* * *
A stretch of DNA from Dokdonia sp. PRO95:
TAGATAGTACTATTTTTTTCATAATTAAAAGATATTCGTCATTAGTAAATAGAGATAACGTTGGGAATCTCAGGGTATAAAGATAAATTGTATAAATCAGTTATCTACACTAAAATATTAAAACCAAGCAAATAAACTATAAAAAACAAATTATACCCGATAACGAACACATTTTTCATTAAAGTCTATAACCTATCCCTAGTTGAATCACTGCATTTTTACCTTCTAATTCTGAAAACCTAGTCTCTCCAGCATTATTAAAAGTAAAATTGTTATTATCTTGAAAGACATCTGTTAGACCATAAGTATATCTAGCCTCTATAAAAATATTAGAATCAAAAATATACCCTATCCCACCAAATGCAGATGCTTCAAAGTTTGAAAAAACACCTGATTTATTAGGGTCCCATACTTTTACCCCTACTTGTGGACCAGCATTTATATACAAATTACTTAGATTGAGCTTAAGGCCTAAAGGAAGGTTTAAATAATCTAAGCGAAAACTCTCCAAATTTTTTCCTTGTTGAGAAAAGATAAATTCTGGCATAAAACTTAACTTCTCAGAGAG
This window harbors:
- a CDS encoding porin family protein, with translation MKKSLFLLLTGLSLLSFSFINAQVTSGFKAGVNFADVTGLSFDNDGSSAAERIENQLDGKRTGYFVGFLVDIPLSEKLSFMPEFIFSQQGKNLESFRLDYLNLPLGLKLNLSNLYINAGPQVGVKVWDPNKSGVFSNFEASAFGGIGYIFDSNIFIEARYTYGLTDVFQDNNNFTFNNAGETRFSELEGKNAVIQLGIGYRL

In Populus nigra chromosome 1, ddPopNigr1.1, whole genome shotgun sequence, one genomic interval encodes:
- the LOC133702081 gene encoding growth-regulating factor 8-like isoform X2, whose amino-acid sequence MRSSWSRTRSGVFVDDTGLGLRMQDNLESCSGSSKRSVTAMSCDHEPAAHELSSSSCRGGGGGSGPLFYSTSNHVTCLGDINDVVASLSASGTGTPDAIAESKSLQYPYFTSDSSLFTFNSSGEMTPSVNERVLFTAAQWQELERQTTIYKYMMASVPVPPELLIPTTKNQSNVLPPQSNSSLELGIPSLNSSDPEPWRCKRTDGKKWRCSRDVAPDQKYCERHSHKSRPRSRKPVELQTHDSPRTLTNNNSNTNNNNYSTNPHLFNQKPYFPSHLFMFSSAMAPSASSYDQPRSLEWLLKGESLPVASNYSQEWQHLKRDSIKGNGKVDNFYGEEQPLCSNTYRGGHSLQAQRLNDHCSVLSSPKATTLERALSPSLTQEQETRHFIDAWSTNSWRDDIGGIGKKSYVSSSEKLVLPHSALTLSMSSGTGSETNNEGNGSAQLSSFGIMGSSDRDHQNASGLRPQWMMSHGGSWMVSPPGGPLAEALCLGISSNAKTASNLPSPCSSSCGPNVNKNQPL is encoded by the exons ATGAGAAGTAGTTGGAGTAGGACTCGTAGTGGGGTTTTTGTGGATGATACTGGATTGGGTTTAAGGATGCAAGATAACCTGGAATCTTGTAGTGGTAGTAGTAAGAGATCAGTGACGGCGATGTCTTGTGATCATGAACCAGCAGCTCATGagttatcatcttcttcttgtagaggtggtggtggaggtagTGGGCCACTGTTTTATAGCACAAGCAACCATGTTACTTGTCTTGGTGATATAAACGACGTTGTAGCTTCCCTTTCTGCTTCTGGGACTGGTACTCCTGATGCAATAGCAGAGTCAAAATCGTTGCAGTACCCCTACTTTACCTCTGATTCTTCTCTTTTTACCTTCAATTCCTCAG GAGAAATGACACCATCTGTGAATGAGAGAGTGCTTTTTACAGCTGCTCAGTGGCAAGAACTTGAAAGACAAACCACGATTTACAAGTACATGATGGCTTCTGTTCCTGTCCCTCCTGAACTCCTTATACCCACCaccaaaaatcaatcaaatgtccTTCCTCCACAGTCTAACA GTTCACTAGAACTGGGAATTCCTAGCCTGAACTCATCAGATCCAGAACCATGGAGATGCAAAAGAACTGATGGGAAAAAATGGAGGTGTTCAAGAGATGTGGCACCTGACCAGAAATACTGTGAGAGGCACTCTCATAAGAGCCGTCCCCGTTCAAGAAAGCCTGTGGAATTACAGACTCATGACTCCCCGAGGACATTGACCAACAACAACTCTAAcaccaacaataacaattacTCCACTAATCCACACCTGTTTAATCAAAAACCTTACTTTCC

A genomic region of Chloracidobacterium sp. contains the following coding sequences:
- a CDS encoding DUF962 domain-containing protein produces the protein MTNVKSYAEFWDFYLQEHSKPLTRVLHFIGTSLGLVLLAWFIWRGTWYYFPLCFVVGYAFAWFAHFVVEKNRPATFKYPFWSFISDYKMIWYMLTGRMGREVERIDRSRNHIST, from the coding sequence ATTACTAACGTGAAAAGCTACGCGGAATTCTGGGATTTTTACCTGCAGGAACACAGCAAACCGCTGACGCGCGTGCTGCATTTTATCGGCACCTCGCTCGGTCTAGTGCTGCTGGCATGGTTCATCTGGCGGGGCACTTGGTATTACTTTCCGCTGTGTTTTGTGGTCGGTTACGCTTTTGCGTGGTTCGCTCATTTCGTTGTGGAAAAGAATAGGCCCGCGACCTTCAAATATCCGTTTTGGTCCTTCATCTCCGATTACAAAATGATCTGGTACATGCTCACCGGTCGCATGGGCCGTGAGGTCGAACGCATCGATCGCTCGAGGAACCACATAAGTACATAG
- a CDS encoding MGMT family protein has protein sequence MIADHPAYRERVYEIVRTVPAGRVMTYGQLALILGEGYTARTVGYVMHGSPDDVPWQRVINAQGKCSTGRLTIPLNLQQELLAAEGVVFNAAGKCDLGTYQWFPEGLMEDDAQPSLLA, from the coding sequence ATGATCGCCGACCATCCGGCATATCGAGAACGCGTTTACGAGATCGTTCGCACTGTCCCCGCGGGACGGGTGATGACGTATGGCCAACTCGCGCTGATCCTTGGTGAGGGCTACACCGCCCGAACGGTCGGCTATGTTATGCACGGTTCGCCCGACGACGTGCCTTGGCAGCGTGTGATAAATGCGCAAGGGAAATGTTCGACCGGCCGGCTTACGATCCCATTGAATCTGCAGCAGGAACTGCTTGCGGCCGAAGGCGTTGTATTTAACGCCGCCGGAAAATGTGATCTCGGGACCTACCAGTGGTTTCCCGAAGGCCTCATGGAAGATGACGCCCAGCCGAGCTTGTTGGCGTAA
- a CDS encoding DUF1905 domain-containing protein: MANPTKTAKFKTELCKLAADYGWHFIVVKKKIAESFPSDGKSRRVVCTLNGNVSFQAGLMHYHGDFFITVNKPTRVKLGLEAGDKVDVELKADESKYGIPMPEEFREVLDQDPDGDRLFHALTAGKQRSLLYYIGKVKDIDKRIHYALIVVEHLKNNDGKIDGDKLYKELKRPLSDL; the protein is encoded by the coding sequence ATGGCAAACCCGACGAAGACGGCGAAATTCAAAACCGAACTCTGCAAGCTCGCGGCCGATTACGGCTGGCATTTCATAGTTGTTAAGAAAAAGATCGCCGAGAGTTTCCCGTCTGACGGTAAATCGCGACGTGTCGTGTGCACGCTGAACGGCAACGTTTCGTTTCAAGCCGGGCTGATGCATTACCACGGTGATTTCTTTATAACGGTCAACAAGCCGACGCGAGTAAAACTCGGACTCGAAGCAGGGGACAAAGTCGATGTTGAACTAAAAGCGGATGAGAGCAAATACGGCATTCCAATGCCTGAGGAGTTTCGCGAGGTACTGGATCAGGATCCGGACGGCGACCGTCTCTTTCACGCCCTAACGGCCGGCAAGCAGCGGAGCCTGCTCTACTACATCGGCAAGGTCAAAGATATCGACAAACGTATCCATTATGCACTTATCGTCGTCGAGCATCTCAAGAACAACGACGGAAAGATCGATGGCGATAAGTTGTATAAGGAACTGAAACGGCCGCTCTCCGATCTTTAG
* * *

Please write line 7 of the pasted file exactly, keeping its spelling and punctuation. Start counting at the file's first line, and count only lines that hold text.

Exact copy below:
A genomic region of Chloracidobacterium sp. contains the following coding sequences: